Cleansers can be extremely drying to the skin. If you’re used to using options that contain glycolic or salicylic acid, rotate with a more hydrating version that contains moisturizing ingredients. The wrong soap can worsen itchy, dry skin with irritating ingredients and fragrances. Instead, wash with a fragrance-free, moisturizing cleanser or gel ( look for products specifically labeled “fragrance-free,” because “unscented” products may actually contain fragrances). After cleansing, don’t leave the skin naked for more than 30 seconds, as this can dehydrate it, leading to increased dryness. Apply a hydrating toner and moisturizer to seal in moisture.
- Protect With Sunscreen
On bright winter days, snow reflects the sun’s rays — up to 80 percent, according to the Skin Cancer Foundation — increasing your risk of exposure. That means whether you’re out on the slopes, playing in the snow, or just walking through a parking lot on an errand run, it’s just as important to be applying sunscreen in the harsh winter weather, as it is in the summer. Don’t be fooled by darker, dreary days in winter, either. The sun’s harmful UV rays can permeate clouds and still cause damage. Before you go outside, apply a moisturizing, broad-spectrum safe sunscreen like zinc oxide or titanium dioxide with an SPF of 15 or higher to all exposed areas of your body.
- Hydrate From the Inside Out
We tend to drink less water in the winter because we turn to hot drinks like cocoa and tea, but don’t forget that your skin needs hydration from the inside, out. Eating foods high in water content can also help hydrate your skin from the inside out. Try watermelon, cantaloupe, apples, oranges, kiwi, and watery veggies like celery, tomatoes, cucumbers, zucchini, and carrots. Make sure you’re getting enough vitamin C and zinc to support the healthy production of collagen and elastin. Also consume more fatty fish and flaxseed to give your skin the building blocks it needs to appear supple and smooth.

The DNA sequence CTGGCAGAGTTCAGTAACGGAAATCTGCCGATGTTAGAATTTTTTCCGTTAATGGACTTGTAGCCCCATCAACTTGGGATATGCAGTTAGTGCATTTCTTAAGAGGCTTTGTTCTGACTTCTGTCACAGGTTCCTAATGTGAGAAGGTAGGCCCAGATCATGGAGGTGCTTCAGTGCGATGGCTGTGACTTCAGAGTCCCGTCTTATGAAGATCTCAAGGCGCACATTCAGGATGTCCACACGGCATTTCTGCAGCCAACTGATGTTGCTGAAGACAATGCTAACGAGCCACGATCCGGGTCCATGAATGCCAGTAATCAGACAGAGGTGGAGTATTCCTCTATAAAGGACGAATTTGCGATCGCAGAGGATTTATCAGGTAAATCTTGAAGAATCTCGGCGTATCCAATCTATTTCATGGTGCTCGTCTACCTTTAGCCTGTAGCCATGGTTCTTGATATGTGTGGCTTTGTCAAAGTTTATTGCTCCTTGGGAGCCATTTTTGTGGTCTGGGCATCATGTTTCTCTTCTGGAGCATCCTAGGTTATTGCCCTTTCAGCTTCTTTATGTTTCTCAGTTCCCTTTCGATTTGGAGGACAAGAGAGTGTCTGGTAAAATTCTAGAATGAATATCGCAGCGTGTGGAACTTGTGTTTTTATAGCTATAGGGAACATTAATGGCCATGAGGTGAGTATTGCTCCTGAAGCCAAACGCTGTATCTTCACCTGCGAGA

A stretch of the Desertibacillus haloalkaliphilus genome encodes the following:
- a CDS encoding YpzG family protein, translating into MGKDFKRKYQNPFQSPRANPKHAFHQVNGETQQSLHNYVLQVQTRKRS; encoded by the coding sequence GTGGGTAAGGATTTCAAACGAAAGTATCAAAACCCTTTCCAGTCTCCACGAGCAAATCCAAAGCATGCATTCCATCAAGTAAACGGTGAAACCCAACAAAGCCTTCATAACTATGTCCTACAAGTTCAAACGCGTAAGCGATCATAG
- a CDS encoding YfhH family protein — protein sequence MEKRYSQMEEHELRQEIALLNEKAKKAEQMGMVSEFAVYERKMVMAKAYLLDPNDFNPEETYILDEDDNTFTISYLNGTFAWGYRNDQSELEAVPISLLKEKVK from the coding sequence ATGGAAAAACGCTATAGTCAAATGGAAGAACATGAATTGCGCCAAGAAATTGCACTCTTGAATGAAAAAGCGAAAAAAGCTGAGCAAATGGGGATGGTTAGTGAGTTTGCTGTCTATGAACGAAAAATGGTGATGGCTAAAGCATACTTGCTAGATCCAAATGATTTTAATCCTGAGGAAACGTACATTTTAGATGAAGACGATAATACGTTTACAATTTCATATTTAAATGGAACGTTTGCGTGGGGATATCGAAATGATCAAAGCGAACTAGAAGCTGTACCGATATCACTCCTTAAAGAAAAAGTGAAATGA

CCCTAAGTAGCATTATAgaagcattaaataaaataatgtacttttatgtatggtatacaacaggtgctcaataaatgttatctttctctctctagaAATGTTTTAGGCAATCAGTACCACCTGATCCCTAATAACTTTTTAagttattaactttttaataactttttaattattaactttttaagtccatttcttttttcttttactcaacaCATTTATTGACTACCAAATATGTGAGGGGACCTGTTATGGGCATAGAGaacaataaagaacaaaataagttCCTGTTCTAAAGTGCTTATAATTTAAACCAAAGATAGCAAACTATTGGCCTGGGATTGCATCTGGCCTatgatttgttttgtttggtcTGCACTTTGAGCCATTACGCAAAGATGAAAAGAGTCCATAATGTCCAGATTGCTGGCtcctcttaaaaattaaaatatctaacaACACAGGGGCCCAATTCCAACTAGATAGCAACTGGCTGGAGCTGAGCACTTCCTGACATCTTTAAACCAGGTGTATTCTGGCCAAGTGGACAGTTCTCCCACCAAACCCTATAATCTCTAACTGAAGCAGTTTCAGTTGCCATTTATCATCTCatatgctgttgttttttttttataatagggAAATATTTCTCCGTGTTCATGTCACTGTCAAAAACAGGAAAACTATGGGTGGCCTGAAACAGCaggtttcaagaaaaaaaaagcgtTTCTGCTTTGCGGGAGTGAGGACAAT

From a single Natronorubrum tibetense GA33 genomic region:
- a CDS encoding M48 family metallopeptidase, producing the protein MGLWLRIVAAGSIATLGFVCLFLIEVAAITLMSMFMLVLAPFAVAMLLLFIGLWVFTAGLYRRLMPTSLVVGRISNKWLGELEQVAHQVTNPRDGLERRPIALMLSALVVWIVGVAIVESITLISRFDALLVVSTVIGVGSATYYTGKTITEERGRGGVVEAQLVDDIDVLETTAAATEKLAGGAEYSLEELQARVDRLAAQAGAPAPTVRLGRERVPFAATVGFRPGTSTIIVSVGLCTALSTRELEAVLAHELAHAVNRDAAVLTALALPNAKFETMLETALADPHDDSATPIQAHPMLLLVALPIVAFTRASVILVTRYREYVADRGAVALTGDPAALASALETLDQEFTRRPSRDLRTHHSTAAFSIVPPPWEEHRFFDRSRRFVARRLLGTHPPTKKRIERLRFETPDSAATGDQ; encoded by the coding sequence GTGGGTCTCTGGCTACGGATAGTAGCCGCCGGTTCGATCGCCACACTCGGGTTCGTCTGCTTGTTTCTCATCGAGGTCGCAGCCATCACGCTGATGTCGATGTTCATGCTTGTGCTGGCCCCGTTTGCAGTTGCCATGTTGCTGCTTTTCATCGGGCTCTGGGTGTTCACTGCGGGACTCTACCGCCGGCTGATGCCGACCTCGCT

- Overnight Moisturize
Dryer areas like hands, feet, elbows, and knees have thin skin and tend to lose moisture faster than other areas on the body. Consider slathering on a deep moisturizing balm at night, then wear cotton gloves and socks to seal in the moisture until morning.
We often forget to help the skin slough off dead cells in the winter, particularly on our hands. Yet moisture can’t get in if the dead cells are too plentiful. Find an exfoliating mask and use it on your face and your hands, as well as gently on your lips, then follow immediately with moisture to truly see a smoother difference. Exfoliating body washes are also helpful in the winter months.
- Homemade Masks
Homemade hydrating masks can provide needed moisture in the winter months. Use natural moisturizing ingredients like honey, avocado, yogurt, olive and jojoba oils, almond oil, bananas, and aloe. Mix what you like together to create a cream or paste and leave on skin for 10-30 minutes for lasting hydration.
- Wear Comfortable, Nonirritating Clothing
Many cold-weather fabrics can aggravate dry winter skin and make it irritated and itchy. Separate wool and rough clothing from directly touching your skin. Wear light layers made from soft, breathable materials directly against your skin, and then pull on your heavier, warmer sweaters on top. Be sure to protect your hands from cold winter air with gloves or mittens, remembering to choose a pair that won’t irritate your skin. If you prefer wool gloves, put on cotton or silk glove liners first.